The two announcements arrived on the same day, less than an hour apart.
Two different cable networks had made alliances with publishers. In the first announcement, which arrived by email on Thursday at 11:14 a.m., FX heralded the news that it has committed to airing “a minimum of” 30 episodes of a news show -- the first such show for FX -- to be produced by The New York Times.
In the second announcement, which arrived at 12:06 p.m., HBO announced that it has “partnered” with The Atlantic to produce a series of high-minded short films. (I took the liberty of adding the word “high-minded” here. It was not in the release.)
Receiving two such similar announcements on the same day practically constitutes the onset of a new trend, although the unwritten rule for journalists seeking to write trend pieces is that there be three of them, not two.
Nevertheless, the close arrival of these two announcements seemed more than just coincidental, if only because HBO and FX sometimes seem to us outsiders to be locked in a particular rivalry.
They both take chances with their programming -- and in return, more often than not, come in for praise for their risk-taking. To some, FX is HBO, but with commercials.
This Times series for FX is called “The Weekly.” It will premiere later this year, according to the FX announcement.
Along with a few prepared statements in which FX's president, John Landgraf, and Times CEO Meredith Kopit Levien exchanged praise over the relative greatness and prestige of their august companies, the FX press release gave a description of “The Weekly,” which seems inspired by a podcast the Times produces called “The Daily.”
“The New York Times is synonymous with excellence and FX is honored to be chosen as their partner,” said the quote prepared for Landgraf.
“The leadership at each of these organizations [FX and Hulu, which will also distribute “The Weekly”] demonstrated real enthusiasm for 'The Weekly' and for work [sic] of The Times. We are incredibly excited to work with them,” said the lame and poorly proofread statement prepared for Levien.
Here is a question that Times readers might wonder about: How will the paper's TV critics deal with new FX shows? Will they now be obligated to praise them to high heaven, or else?
"'The Weekly' will be a narrative documentary news program that includes one or two of The Times' biggest and most important visual stories each week," the FX release said. "Viewers will be with those stories and the reporters as the show brings them to life. Much as 'The Daily' podcast has taken a narrative approach to news … 'The Weekly' will find the stories behind the headlines that would otherwise be left on the cutting room floor."
Editorial comment from your ever-faithful TV blogger and one-time inhabitant of a real-life newsroom: Watching reporters go about their business making phone calls and then kvetching to their colleagues about the difficulties they are encountering on the stories they are working on figures to be dull as dishwater as fodder for a TV show.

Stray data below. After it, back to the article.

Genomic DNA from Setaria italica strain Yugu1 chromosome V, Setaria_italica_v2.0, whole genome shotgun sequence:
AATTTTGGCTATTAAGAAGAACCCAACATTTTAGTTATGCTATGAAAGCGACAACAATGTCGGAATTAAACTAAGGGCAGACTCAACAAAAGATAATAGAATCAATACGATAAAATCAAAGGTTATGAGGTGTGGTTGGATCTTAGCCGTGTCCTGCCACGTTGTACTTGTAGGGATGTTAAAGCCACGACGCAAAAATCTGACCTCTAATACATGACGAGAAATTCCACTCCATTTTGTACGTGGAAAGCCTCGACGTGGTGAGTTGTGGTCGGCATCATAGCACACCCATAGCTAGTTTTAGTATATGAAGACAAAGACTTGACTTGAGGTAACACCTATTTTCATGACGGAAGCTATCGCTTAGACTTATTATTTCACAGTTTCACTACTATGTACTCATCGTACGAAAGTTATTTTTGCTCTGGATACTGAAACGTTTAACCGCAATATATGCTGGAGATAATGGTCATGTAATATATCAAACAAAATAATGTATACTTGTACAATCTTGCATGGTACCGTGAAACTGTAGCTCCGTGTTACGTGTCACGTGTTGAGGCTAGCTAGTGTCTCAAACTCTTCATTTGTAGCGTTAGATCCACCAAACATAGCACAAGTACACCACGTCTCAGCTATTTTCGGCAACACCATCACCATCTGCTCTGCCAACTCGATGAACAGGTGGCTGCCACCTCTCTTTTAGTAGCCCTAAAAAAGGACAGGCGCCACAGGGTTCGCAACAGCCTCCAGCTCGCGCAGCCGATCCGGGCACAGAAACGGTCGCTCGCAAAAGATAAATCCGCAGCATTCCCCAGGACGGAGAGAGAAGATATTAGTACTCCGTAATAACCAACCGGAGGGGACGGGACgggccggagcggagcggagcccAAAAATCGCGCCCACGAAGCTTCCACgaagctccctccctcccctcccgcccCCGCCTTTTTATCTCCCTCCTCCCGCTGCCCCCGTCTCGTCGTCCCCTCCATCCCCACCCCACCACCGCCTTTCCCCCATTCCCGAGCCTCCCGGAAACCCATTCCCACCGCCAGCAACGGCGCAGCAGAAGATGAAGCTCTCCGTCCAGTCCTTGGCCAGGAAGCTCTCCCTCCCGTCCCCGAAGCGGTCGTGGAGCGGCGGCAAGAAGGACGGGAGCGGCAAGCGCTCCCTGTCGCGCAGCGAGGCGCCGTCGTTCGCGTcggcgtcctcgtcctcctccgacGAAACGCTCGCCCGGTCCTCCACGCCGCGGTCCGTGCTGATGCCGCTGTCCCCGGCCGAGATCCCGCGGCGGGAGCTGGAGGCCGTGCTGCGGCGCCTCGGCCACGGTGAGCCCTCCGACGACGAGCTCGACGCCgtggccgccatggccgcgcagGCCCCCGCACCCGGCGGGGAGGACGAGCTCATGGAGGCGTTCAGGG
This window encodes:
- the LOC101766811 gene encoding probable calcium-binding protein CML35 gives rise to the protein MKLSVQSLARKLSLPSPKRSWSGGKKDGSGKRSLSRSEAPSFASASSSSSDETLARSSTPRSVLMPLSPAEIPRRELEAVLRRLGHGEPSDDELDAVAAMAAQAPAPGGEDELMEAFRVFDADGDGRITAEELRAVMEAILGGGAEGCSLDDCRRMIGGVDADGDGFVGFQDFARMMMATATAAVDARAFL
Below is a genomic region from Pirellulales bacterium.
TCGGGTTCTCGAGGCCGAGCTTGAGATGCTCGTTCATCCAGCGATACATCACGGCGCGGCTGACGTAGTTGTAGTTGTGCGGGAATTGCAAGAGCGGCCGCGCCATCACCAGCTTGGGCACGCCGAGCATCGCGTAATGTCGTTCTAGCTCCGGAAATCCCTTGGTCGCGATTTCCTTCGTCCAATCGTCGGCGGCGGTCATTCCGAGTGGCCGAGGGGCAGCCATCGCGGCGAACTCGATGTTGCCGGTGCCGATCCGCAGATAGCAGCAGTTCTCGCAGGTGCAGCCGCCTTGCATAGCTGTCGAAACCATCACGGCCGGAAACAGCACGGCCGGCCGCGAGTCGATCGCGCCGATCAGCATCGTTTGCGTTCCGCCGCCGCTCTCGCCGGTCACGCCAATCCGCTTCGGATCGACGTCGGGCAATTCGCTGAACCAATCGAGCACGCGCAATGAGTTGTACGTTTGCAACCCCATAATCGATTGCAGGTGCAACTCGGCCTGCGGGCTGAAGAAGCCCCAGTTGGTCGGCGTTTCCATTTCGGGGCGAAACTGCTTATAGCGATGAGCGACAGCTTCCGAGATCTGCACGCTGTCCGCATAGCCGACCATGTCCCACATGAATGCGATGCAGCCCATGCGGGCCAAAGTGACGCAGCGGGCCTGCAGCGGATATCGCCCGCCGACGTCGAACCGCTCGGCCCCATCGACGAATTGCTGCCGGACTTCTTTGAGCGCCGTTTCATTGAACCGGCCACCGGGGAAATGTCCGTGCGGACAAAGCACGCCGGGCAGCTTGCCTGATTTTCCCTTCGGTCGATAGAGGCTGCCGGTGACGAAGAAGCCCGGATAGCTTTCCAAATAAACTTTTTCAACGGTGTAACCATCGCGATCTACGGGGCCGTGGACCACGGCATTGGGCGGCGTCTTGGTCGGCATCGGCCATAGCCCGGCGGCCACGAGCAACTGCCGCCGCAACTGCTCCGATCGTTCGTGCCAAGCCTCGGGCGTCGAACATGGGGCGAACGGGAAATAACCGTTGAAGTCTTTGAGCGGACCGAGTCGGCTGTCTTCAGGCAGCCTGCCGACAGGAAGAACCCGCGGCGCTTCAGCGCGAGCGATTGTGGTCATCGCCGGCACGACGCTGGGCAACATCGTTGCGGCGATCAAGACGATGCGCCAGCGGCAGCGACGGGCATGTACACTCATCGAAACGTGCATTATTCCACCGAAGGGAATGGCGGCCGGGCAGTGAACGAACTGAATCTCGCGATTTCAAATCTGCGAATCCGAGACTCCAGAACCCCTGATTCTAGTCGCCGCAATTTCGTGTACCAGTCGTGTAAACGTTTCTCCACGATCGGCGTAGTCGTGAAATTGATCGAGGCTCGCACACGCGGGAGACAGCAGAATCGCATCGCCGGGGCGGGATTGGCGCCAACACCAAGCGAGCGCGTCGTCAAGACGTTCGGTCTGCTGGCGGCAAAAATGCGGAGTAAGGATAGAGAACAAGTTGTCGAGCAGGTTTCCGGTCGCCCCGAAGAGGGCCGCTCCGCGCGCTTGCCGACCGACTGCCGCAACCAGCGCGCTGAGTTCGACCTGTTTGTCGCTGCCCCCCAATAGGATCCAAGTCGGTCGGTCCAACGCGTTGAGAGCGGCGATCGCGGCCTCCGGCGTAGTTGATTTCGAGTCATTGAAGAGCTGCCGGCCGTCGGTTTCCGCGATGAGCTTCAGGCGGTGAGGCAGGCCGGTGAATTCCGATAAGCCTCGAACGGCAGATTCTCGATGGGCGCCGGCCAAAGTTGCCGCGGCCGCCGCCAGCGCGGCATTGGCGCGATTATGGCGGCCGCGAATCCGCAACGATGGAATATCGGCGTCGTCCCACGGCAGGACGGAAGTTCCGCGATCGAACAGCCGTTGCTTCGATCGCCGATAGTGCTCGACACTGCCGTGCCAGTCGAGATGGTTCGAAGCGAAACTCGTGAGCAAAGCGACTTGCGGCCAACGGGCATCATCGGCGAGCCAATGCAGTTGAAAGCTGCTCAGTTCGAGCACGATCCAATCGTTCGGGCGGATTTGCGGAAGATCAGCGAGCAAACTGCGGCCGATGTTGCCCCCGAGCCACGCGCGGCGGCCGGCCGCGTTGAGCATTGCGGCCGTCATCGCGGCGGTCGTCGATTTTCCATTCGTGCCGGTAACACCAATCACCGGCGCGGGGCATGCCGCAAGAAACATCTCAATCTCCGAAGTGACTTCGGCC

Moving on now to HBO’s Atlantic alliance, a series of short films titled "Question Your Answers."
"'Question Your Answers' [is] a series of short films that challenge audiences to, in a time of increasing cultural and political polarization -- when every side seems convinced it has the answer -- confront their own beliefs and assumptions," the press release from HBO said.
The first installment in this series is scheduled to air this coming Sunday night (May 13) on HBO just before the scheduled new episode of "Westworld." Jeffrey Wright, star of "Westworld," is also the star of this first "Question Your Answers" two-reeler.
And now, the prepared statements: "Through thought-provoking storytelling, HBO encourages audiences to challenge their most deeply held views and examine human complexities," read the quote attributed to Chris Spadaccini, executive vice president of consumer marketing for HBO.
And from Sam Rosen, who holds the title of head of growth at The Atlantic, came this prepared statement: "Since our founding, The Atlantic has been a place for debate -- home not to a single viewpoint but a spectrum of diverse, and often conflicting, ideas. That is, ultimately, what 'Question Your Answers' is about: appreciating how civil discourse rests upon intellectual humility and critical self-reflection. We're thrilled to be partnering with HBO in bringing that message to a wider audiences."
I am going to come right out and say it: As the recipient every day of prepared statements from TV companies that no journalist in his or her right mind would ever actually use in a story, I have to call foul on these prepared statements from companies that are supposed to be journalistic at their core.
Based on these statements and descriptions, the prediction from here is: These two partnerships will produce programs that few people will watch.